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West Texas Judges Talk About the Need for More Judges

In discussing the severe conditions of the federal courts in Texas, we have noted that the Western District is one of the areas in particularly desperate need of new judges. The nonpartisan Judicial Conference of the United States – the principal policymaking body concerned with the administration of the federal courts – asked Congress last year to create four new judgeships in the Western District, as well as a fifth, temporary judgeship, bringing the total up from 13 to 18. So even if there were no vacancies in the Western District, you'd still need to increase the number of judges by 40% to make sure the courts could work effectively.

Unfortunately, the Western District has the dubious distinction of having the second oldest district court vacancy in the United States, going all the way back to 2008, when Judge Royal Ferguson of San Antonio took senior status and moved to another district. At a 2011 Brookings Institute event, Judge Ferguson discussed the importance of creating new judgeships and filling vacancies in existing ones:

We need more federal judges, we need more judgeships, and pending vacancies create an enormous difficulty. We need to do our civil cases. The business of America is business. And when businesses can't figure out if their patents are good, if their contracts are good, they can't figure out what to do about their tax situation, and so forth and so on, things bog down. And businesses need a strong rule of law and prompt rulings by judges. And they can't get it on the border.

He also described how the enormous caseload harms the deliberative process we expect from judges:

I would sometimes look out in the evening at the mass of people assembled in my courtroom and it would take me back to the days when I was a very young lawyer and my firm was assigning me to handle clients in night traffic court. And I felt like I was in night traffic court. The problem, of course, in night traffic court if my client got fined it was going to be a couple of hundred bucks at the most, and the problem that I had with the defendants before me, they were looking at years -- potentially years and years in a federal prison. And I was able to give them about as much attention as I could see those traffic judges giving their -- the defendants before them attention when the fines were about $100 or $200. It was not a good feeling and federal judges all across the border continue to deal with this problem of not having the time it takes to really consider what they're doing, especially in sentencing.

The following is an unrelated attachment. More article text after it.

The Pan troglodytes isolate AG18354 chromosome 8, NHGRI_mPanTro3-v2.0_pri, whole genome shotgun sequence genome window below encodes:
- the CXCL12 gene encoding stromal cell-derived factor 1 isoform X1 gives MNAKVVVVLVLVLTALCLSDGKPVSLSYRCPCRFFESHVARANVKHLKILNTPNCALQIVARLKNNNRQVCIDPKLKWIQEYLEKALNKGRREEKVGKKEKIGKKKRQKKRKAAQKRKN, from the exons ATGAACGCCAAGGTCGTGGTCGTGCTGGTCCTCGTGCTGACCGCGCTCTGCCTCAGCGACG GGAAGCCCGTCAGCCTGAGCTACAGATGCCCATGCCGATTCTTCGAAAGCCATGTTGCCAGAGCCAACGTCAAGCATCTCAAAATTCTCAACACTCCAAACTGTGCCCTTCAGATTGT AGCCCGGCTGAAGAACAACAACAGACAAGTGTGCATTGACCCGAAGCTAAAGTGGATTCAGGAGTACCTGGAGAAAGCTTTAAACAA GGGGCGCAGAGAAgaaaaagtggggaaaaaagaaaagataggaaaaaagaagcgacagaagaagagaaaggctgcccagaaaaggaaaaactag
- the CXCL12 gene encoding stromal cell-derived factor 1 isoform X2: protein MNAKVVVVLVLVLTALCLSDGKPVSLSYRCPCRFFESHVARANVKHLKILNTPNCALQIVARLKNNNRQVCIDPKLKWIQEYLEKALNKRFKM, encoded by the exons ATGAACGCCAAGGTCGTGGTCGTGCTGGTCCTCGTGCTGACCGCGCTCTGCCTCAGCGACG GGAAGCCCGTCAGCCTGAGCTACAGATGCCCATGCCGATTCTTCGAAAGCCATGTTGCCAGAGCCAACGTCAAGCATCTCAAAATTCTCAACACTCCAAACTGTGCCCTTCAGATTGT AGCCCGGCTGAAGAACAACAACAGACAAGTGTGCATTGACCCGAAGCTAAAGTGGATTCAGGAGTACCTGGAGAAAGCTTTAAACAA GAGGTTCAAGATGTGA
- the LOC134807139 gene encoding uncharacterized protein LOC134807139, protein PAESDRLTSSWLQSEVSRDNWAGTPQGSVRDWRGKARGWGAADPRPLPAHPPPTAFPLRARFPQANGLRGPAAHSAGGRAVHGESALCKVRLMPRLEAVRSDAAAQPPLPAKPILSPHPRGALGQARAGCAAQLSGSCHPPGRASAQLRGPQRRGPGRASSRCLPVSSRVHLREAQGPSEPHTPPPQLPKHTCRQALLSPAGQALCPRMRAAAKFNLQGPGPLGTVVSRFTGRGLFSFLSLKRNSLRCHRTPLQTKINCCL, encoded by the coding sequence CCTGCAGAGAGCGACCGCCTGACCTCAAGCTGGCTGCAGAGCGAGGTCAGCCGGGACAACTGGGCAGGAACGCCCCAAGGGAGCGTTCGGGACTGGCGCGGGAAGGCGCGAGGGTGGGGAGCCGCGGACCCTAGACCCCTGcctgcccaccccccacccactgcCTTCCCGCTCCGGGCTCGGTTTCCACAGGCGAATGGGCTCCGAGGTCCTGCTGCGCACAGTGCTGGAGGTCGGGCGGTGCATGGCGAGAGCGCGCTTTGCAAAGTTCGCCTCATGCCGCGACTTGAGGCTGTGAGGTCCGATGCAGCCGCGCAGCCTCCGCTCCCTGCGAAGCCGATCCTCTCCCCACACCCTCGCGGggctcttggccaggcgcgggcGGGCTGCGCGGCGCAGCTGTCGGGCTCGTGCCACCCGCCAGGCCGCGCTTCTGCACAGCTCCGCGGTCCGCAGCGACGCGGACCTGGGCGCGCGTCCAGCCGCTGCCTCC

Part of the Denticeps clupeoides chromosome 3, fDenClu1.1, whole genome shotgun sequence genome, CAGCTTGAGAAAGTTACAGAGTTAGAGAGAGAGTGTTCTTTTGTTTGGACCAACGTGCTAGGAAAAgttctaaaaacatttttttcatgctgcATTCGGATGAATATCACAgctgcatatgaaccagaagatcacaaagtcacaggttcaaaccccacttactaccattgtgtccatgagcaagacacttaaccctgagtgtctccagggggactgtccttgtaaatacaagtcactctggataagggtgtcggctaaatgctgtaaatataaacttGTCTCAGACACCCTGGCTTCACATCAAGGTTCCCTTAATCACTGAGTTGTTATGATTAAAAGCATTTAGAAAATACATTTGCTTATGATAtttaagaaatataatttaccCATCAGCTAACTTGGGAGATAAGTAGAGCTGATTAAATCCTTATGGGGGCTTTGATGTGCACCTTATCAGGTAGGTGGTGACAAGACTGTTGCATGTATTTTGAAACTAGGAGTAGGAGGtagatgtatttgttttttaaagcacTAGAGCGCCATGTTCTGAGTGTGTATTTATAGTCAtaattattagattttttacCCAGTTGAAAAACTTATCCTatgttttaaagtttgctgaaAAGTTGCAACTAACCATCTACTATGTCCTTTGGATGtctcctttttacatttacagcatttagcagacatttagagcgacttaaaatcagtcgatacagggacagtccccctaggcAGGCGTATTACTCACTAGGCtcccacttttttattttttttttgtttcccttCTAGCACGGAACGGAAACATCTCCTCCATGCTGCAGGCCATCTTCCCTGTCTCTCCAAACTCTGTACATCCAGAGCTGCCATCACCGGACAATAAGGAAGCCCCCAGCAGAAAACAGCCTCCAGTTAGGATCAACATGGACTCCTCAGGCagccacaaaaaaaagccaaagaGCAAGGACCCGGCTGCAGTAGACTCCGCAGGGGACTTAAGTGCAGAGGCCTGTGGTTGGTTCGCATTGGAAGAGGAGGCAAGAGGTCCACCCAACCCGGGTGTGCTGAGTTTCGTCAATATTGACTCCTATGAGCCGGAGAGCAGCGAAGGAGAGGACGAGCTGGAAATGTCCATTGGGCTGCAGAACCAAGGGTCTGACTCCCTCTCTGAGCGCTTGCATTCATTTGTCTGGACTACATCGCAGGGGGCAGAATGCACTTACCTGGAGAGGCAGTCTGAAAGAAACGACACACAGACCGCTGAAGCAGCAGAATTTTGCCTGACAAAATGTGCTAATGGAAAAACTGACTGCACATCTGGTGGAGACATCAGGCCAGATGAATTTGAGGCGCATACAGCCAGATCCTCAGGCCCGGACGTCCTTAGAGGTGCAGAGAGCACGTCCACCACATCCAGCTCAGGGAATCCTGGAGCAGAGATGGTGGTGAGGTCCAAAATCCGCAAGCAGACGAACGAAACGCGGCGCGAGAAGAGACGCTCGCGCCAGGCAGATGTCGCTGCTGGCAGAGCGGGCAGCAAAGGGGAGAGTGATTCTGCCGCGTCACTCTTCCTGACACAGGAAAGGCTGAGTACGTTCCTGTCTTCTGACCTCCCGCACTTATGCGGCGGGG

Back in September of 2012, Hawaii Judge David Ezra explained why he was moving to West Texas to help the beleaguered district, even though that would quadruple his caseload:

This is corollary to having a big wild fire in the Southwest Border states, and fire fighters from Hawaii going there to help put out the fire.

In March of last year, Chief Judge Fred Biery of the Western District discussed what it was like not having enough judges to handle the caseload:

It would be nice to get some help. We are pedaling as fast as we can on an increasingly rickety bicycle.

The Western District's online calendar has long had entries in the Del Rio Division for "Visiting Judge 1" and "Visiting Judge 2." Later this month, Kentucky's Danny Reeves will be the one lending the Del Rio court a hand.

Unfortunately, things are bound to get worse in the Western District if something isn't done soon: Judge Robert Junell announced earlier this year that he plans to take senior status next February, giving more than a year's notice in the hopes that his replacement will be identified, recommended, nominated, and confirmed in time. In addition, it has been reported that President Obama is considering elevating Judge Xavier Rodriguez of San Antonio to the Fifth Circuit Court of Appeals, which would create yet another vacancy in the Western District.

Last July, Senators John Cornyn and Ted Cruz tasked their Federal Judicial Evaluation Committee to recommend to them potential nominees, including one for San Antonio – the vacancy that has been open since 2008. But with a second Western District vacancy known to be opening next year and a third one possible as well, let us hope that the senators work with the White House to fill every vacancy as soon as possible.

Surely America can do better than the rickety judicial system that Texas has been experiencing.